Buruli ulcer spread prompts Chief Health Officer alert

November 18, 2022 BY

A Surf Coast Shire mosquito trap used to monitor and record disease spread from the insects. Photo: TIM LAMACRAFT

VICTORIA’s Deputy Chief Health Officer has issued an alert for the growing spread of the flesh eating Buruli ulcer throughout the region, as case numbers in greater Geelong spike at record highs.

Barwon Health issued a statement on Wednesday last week, saying the disease had spread into new geographical areas including the Surf Coast in Aireys Inlet and several suburbs of Greater Geelong, in particular Belmont, Highton, Wandana Heights, Newtown, Grovedale and Marshall.

Department of Health data lists 40 reported cases in Greater Geelong this year, compared with last years previous high of 37.

The Bellarine is also on the list, although Borough of Queenscliffe specific data shows only three cases have been reported in 2022 compared with six in the previous two years and a peak of 14 in 2011.


The same data shows the Surf Coast Shire has four reported cases this year, the same number as 2021 and below a peak of six in 2020.

Prior to 2010 the disease had not been reported as present in the Surf Coast.There have been 266 notified cases in Victoria this year.

Alternatively known as the Bairnsdale ulcer the skin disease is caused by the bacterium Mycobacterium ulcerans and areas where soil, mosquitoes and possums are carrying it is where humans usually contract it.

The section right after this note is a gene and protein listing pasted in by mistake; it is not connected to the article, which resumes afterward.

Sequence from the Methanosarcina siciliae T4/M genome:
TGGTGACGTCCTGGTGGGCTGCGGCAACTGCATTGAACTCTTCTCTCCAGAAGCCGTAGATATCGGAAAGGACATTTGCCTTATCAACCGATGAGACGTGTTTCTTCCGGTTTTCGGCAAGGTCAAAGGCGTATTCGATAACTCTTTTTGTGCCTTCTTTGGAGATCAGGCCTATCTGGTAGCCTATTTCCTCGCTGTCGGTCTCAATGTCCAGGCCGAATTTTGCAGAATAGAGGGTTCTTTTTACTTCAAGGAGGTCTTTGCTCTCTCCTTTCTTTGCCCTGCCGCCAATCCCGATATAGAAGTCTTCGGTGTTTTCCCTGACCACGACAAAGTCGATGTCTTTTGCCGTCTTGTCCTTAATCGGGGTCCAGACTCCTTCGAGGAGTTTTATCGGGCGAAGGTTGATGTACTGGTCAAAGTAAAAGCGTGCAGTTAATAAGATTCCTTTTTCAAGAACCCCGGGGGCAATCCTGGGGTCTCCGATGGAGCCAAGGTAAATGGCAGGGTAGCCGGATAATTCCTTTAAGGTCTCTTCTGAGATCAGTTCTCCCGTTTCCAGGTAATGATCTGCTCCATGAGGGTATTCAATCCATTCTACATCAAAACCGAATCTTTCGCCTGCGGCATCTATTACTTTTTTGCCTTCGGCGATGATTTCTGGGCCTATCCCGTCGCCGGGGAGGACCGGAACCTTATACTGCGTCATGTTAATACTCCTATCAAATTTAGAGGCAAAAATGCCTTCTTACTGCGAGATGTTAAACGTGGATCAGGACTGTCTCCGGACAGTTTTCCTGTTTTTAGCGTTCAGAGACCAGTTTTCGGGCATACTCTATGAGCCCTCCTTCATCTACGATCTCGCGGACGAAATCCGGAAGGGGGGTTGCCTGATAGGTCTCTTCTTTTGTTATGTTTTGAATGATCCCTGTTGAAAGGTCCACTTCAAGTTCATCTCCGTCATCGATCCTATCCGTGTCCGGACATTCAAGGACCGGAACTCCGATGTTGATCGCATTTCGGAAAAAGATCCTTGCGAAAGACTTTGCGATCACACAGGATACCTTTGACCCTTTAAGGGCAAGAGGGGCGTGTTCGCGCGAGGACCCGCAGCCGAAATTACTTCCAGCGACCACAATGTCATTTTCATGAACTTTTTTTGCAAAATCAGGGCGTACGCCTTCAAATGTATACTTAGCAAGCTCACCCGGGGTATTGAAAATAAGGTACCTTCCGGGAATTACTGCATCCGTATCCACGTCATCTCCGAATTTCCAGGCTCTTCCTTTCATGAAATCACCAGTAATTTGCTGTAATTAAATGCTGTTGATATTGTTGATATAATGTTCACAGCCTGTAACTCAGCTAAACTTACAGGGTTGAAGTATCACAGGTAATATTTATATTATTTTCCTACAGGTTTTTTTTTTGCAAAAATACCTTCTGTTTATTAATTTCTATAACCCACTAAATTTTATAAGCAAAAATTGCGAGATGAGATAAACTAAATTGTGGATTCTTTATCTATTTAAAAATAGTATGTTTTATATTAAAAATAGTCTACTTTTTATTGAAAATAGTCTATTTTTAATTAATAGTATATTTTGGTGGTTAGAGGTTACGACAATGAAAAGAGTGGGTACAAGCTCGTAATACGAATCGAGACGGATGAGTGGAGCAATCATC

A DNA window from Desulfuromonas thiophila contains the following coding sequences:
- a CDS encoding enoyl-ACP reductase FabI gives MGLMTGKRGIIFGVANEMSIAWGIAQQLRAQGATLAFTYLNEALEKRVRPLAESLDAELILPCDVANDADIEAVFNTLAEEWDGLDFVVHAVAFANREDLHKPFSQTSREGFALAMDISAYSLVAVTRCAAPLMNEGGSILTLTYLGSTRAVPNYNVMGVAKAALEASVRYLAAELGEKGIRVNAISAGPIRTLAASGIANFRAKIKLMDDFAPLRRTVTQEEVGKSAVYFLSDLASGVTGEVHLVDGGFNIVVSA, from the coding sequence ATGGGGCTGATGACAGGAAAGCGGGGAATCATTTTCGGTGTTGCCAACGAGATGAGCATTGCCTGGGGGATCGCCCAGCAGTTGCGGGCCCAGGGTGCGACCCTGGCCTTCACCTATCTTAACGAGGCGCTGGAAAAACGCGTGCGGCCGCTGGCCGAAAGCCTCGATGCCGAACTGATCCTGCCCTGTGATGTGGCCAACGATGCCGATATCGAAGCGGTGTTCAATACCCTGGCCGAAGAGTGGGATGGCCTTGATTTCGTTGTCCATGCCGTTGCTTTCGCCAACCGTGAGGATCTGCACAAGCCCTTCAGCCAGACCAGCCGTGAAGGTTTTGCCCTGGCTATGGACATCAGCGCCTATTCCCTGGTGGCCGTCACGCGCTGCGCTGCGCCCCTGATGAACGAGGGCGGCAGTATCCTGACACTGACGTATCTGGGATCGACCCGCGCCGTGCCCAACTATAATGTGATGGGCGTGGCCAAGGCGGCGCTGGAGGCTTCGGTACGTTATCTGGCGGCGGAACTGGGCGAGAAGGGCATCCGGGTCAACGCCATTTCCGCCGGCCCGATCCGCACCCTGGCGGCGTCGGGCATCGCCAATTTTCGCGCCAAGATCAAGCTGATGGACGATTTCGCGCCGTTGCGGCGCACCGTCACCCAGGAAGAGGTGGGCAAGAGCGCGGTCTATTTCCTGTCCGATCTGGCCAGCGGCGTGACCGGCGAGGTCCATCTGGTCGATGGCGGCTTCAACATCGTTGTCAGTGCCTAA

Patients usually develop a painless lump or wound that can initially be mistaken for an insect bite, however over an average of four to six months can slowly develop into a skin ulcer.

Although the disease can occur in people at any age notifications are highest in people 60 years and over in Victoria, and health authorities say early diagnosis through testing can significantly reduce skin loss and tissue damage and simplify treatment.

Victoria’s deputy Chief Health Officer is urging people to use known repellents to prevent mosquito bites. Photo: UNSPLASH

Deputy Director of the Barwon South West Public Health Unit Associate Professor Daniel O’Brien said it’s working with researchers from CSIRO Geelong to undertake analysis of new cases and their locations to better inform the community and local GPs on where and how the ulcer is being acquired.

“To identify cases as early as possible to help ensure early diagnosis and prompt treatment and also develop our understanding of possible causes of the ulcer and its spread,” he said.

“Although the exact mechanism of infection in humans is still under investigation, we do know that some precautions can possibly reduce the risk of infection.”

Preventative measures include reducing mosquito breeding sites around homes and ensuring insect screens are in place and intact; using repellents that are known to be effective and minimising exposure of skin to soils.